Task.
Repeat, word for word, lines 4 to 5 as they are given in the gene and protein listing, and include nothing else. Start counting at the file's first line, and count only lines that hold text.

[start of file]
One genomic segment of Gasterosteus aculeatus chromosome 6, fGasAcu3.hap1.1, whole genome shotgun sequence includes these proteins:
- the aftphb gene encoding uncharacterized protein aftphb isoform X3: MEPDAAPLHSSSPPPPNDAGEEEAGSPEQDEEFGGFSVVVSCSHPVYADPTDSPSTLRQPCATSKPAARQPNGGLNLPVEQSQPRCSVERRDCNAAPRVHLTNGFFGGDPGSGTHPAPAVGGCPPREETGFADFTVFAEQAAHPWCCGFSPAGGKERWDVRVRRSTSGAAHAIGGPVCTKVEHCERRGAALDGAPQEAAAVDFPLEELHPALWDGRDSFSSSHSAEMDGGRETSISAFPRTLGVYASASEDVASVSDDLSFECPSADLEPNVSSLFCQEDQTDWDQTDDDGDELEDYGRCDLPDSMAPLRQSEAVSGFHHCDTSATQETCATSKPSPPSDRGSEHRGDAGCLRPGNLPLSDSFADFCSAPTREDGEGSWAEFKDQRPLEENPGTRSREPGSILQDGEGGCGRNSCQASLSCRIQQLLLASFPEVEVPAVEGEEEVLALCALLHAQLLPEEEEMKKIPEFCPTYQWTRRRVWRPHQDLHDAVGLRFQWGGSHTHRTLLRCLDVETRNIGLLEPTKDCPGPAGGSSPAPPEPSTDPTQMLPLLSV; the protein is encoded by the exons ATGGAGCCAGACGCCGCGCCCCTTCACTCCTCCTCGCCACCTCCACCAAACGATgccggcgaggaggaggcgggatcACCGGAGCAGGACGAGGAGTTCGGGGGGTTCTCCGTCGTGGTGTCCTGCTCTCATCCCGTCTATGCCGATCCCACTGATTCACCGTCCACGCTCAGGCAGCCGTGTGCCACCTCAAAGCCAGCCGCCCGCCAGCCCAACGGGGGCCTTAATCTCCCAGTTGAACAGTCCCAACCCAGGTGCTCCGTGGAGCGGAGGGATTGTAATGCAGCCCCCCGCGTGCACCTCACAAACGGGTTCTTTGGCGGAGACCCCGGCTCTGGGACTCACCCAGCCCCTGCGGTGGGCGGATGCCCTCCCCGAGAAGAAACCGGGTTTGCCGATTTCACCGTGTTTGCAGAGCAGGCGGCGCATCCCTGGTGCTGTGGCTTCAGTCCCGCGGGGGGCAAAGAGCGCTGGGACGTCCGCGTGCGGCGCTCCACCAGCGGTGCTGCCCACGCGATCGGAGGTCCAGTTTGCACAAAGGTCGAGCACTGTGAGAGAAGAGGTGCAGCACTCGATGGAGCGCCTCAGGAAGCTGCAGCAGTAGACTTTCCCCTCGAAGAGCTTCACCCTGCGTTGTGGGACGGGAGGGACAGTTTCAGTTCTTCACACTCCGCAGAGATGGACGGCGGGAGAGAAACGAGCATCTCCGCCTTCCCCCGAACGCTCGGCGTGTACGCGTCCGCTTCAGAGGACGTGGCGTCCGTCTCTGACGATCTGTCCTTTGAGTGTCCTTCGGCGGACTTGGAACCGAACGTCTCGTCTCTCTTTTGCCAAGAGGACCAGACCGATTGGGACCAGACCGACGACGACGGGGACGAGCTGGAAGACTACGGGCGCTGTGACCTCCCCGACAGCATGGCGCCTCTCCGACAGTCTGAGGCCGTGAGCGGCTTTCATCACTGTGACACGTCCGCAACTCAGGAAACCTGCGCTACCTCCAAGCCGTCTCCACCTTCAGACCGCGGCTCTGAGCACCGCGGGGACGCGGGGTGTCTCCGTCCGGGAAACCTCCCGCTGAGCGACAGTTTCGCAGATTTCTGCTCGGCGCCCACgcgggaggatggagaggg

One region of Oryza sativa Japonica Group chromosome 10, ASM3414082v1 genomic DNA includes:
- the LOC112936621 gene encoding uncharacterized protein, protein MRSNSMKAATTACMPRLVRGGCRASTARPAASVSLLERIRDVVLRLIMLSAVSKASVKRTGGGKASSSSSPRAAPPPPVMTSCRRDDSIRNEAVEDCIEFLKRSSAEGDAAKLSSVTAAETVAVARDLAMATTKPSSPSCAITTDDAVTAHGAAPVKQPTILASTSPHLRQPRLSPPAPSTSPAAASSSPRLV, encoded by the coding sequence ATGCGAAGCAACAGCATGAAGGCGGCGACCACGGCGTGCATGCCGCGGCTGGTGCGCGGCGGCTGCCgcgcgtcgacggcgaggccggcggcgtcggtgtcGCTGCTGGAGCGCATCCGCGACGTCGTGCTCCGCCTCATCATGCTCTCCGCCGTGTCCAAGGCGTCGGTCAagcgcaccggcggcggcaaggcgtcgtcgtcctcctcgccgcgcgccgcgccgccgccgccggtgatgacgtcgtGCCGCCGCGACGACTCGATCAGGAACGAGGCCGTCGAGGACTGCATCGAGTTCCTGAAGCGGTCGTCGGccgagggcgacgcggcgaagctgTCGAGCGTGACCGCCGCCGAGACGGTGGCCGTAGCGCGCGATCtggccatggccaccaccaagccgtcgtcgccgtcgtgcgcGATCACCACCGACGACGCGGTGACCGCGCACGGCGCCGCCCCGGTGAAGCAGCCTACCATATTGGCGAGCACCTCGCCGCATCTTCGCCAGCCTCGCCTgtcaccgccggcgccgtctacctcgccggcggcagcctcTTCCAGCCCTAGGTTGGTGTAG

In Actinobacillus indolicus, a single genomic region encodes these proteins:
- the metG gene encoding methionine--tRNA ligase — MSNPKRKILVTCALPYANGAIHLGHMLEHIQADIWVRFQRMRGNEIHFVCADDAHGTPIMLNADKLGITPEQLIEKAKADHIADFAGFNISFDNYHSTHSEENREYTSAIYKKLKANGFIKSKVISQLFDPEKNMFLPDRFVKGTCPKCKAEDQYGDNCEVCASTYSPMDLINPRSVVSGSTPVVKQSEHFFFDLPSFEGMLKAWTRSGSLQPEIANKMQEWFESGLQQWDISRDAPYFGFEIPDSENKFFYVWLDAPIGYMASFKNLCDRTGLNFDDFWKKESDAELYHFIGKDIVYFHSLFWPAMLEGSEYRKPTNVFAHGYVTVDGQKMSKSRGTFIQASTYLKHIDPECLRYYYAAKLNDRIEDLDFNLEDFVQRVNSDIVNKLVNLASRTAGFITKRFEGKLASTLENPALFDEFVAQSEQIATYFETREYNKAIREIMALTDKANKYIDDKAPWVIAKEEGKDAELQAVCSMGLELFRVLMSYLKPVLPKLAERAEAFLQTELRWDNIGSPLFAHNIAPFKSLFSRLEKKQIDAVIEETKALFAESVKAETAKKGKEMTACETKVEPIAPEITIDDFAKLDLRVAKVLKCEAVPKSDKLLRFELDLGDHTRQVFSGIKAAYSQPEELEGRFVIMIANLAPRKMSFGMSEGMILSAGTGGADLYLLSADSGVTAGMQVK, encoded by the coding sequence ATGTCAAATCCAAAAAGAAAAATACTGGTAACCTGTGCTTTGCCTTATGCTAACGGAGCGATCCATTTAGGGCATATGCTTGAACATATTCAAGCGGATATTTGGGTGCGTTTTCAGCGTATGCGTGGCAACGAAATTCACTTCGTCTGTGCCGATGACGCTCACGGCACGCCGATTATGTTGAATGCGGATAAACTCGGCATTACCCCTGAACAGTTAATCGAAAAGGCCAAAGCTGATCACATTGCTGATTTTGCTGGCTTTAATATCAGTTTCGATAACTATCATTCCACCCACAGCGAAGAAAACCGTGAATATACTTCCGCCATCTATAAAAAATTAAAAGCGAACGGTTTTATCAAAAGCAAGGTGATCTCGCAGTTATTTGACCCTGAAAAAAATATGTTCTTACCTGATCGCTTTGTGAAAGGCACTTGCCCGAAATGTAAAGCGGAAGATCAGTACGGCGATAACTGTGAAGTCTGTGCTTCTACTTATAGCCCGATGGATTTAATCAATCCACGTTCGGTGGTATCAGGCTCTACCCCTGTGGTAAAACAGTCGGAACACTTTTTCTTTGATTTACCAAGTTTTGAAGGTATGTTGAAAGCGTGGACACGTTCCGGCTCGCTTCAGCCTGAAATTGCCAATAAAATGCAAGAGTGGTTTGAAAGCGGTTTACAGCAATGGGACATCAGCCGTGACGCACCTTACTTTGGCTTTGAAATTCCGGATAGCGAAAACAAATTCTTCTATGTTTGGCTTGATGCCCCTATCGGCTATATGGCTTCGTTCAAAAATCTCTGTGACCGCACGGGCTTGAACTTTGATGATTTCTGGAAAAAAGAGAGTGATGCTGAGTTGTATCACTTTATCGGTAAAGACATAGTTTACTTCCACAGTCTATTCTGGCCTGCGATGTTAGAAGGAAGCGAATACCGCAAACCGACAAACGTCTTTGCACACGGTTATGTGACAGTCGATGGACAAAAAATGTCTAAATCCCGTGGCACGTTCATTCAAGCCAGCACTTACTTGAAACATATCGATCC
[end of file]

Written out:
- the LOC112936621 gene encoding uncharacterized protein, protein MRSNSMKAATTACMPRLVRGGCRASTARPAASVSLLERIRDVVLRLIMLSAVSKASVKRTGGGKASSSSSPRAAPPPPVMTSCRRDDSIRNEAVEDCIEFLKRSSAEGDAAKLSSVTAAETVAVARDLAMATTKPSSPSCAITTDDAVTAHGAAPVKQPTILASTSPHLRQPRLSPPAPSTSPAAASSSPRLV, encoded by the coding sequence ATGCGAAGCAACAGCATGAAGGCGGCGACCACGGCGTGCATGCCGCGGCTGGTGCGCGGCGGCTGCCgcgcgtcgacggcgaggccggcggcgtcggtgtcGCTGCTGGAGCGCATCCGCGACGTCGTGCTCCGCCTCATCATGCTCTCCGCCGTGTCCAAGGCGTCGGTCAagcgcaccggcggcggcaaggcgtcgtcgtcctcctcgccgcgcgccgcgccgccgccgccggtgatgacgtcgtGCCGCCGCGACGACTCGATCAGGAACGAGGCCGTCGAGGACTGCATCGAGTTCCTGAAGCGGTCGTCGGccgagggcgacgcggcgaagctgTCGAGCGTGACCGCCGCCGAGACGGTGGCCGTAGCGCGCGATCtggccatggccaccaccaagccgtcgtcgccgtcgtgcgcGATCACCACCGACGACGCGGTGACCGCGCACGGCGCCGCCCCGGTGAAGCAGCCTACCATATTGGCGAGCACCTCGCCGCATCTTCGCCAGCCTCGCCTgtcaccgccggcgccgtctacctcgccggcggcagcctcTTCCAGCCCTAGGTTGGTGTAG

In Actinobacillus indolicus, a single genomic region encodes these proteins: